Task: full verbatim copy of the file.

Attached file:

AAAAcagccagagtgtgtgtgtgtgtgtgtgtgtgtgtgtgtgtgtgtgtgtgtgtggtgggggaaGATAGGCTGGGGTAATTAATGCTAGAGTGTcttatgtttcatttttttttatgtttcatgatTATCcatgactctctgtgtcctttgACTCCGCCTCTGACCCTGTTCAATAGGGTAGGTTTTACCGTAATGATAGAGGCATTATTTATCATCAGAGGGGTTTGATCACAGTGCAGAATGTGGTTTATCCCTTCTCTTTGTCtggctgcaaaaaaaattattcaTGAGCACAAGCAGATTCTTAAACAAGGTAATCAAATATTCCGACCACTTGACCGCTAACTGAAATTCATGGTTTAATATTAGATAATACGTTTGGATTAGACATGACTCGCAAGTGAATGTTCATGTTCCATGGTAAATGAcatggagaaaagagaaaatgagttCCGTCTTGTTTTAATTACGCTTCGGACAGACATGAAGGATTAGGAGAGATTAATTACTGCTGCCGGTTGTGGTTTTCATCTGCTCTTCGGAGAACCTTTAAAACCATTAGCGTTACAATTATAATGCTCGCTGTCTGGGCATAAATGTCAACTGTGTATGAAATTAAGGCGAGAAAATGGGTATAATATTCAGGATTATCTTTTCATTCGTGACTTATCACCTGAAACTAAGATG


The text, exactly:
AAAAcagccagagtgtgtgtgtgtgtgtgtgtgtgtgtgtgtgtgtgtgtgtgtgtggtgggggaaGATAGGCTGGGGTAATTAATGCTAGAGTGTcttatgtttcatttttttttatgtttcatgatTATCcatgactctctgtgtcctttgACTCCGCCTCTGACCCTGTTCAATAGGGTAGGTTTTACCGTAATGATAGAGGCATTATTTATCATCAGAGGGGTTTGATCACAGTGCAGAATGTGGTTTATCCCTTCTCTTTGTCtggctgcaaaaaaaattattcaTGAGCACAAGCAGATTCTTAAACAAGGTAATCAAATATTCCGACCACTTGACCGCTAACTGAAATTCATGGTTTAATATTAGATAATACGTTTGGATTAGACATGACTCGCAAGTGAATGTTCATGTTCCATGGTAAATGAcatggagaaaagagaaaatgagttCCGTCTTGTTTTAATTACGCTTCGGACAGACATGAAGGATTAGGAGAGATTAATTACTGCTGCCGGTTGTGGTTTTCATCTGCTCTTCGGAGAACCTTTAAAACCATTAGCGTTACAATTATAATGCTCGCTGTCTGGGCATAAATGTCAACTGTGTATGAAATTAAGGCGAGAAAATGGGTATAATATTCAGGATTATCTTTTCATTCGTGACTTATCACCTGAAACTAAGATG